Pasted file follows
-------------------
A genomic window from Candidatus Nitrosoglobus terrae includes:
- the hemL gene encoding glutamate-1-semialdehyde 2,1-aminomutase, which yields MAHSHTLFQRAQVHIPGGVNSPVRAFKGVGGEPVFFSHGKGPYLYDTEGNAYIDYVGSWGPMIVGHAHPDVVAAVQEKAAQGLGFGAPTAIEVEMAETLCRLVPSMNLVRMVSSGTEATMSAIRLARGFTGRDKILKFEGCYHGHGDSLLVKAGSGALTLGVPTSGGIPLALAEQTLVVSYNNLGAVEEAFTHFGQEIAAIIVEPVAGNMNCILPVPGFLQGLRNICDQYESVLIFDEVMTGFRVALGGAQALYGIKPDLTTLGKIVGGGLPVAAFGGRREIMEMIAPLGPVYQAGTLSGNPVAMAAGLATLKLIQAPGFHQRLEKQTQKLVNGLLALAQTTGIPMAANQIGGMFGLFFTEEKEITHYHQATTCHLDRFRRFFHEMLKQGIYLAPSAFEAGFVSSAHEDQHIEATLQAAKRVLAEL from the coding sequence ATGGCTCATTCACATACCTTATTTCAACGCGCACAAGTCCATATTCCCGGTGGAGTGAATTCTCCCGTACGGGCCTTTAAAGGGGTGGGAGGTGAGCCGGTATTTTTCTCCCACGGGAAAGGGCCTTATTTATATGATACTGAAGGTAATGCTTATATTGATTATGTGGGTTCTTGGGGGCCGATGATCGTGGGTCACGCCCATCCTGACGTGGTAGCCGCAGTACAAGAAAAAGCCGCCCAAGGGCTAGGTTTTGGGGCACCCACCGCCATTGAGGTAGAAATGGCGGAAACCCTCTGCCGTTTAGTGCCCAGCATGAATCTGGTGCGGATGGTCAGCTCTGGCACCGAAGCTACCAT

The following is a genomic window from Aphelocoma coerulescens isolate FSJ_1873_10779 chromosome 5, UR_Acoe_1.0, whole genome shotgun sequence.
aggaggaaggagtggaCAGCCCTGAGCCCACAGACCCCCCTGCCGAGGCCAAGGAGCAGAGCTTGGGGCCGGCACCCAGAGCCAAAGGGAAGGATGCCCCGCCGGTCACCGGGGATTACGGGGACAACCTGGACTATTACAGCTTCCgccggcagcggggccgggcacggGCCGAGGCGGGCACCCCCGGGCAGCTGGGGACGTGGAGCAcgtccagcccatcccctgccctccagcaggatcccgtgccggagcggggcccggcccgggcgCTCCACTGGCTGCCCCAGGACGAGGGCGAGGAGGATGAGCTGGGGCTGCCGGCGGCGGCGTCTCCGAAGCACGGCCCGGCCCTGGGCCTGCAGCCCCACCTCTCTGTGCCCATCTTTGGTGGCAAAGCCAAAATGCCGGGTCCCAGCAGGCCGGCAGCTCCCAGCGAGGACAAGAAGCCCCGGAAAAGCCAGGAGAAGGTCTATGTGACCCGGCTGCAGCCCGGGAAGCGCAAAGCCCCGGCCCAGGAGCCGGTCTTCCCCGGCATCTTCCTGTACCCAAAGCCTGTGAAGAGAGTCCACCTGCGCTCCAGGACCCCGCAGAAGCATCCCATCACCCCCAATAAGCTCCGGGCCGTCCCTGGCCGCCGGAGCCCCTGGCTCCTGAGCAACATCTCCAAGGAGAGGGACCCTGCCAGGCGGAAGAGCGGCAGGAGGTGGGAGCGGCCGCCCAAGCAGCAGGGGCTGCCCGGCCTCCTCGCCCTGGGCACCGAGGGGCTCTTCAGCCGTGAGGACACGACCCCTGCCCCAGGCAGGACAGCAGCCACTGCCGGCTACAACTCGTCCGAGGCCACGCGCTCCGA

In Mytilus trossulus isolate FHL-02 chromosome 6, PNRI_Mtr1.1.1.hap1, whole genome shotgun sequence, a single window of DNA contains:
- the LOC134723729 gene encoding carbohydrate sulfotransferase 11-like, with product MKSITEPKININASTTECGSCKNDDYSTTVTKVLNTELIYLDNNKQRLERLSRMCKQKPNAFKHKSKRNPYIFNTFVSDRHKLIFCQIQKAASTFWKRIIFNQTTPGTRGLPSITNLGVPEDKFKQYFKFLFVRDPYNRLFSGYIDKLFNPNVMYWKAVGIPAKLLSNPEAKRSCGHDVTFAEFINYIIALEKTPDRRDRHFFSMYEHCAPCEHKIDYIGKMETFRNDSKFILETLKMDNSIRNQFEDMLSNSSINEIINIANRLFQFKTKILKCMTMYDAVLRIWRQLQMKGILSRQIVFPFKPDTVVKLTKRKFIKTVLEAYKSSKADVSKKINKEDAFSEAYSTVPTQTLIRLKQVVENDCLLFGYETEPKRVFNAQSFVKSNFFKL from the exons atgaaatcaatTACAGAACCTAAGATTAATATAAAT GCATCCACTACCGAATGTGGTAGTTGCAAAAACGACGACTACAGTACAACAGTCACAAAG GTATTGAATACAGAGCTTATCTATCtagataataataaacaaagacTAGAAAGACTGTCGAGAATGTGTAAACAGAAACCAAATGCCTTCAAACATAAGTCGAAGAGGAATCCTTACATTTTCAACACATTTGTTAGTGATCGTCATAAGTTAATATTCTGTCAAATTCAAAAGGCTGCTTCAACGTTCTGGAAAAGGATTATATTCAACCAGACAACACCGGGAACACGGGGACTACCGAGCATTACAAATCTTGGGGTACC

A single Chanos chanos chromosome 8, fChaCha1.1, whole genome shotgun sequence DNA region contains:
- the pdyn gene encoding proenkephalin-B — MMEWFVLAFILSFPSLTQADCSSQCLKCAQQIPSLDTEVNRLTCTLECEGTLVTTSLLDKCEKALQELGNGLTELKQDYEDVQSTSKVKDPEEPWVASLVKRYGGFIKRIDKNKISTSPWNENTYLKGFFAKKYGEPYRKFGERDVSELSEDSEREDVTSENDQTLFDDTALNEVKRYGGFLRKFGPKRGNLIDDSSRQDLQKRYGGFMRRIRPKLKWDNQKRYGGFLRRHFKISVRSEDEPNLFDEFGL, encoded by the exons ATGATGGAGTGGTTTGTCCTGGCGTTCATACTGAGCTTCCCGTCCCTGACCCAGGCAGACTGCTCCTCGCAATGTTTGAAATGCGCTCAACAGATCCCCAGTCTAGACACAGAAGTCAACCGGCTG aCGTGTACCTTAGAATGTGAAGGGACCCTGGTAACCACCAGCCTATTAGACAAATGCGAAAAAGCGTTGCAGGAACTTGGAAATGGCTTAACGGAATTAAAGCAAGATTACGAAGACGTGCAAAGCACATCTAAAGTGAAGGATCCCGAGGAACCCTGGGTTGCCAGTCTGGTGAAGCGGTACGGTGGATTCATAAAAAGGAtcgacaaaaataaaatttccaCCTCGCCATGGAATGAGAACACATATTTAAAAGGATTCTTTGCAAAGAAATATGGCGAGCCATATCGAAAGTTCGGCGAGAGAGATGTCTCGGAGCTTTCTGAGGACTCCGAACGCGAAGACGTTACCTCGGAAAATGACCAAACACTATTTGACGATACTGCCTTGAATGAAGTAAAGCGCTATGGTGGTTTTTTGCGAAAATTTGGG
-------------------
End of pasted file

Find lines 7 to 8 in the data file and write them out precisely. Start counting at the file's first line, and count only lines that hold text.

A single Chanos chanos chromosome 8, fChaCha1.1, whole genome shotgun sequence DNA region contains:
- the pdyn gene encoding proenkephalin-B — MMEWFVLAFILSFPSLTQADCSSQCLKCAQQIPSLDTEVNRLTCTLECEGTLVTTSLLDKCEKALQELGNGLTELKQDYEDVQSTSKVKDPEEPWVASLVKRYGGFIKRIDKNKISTSPWNENTYLKGFFAKKYGEPYRKFGERDVSELSEDSEREDVTSENDQTLFDDTALNEVKRYGGFLRKFGPKRGNLIDDSSRQDLQKRYGGFMRRIRPKLKWDNQKRYGGFLRRHFKISVRSEDEPNLFDEFGL, encoded by the exons ATGATGGAGTGGTTTGTCCTGGCGTTCATACTGAGCTTCCCGTCCCTGACCCAGGCAGACTGCTCCTCGCAATGTTTGAAATGCGCTCAACAGATCCCCAGTCTAGACACAGAAGTCAACCGGCTG aCGTGTACCTTAGAATGTGAAGGGACCCTGGTAACCACCAGCCTATTAGACAAATGCGAAAAAGCGTTGCAGGAACTTGGAAATGGCTTAACGGAATTAAAGCAAGATTACGAAGACGTGCAAAGCACATCTAAAGTGAAGGATCCCGAGGAACCCTGGGTTGCCAGTCTGGTGAAGCGGTACGGTGGATTCATAAAAAGGAtcgacaaaaataaaatttccaCCTCGCCATGGAATGAGAACACATATTTAAAAGGATTCTTTGCAAAGAAATATGGCGAGCCATATCGAAAGTTCGGCGAGAGAGATGTCTCGGAGCTTTCTGAGGACTCCGAACGCGAAGACGTTACCTCGGAAAATGACCAAACACTATTTGACGATACTGCCTTGAATGAAGTAAAGCGCTATGGTGGTTTTTTGCGAAAATTTGGG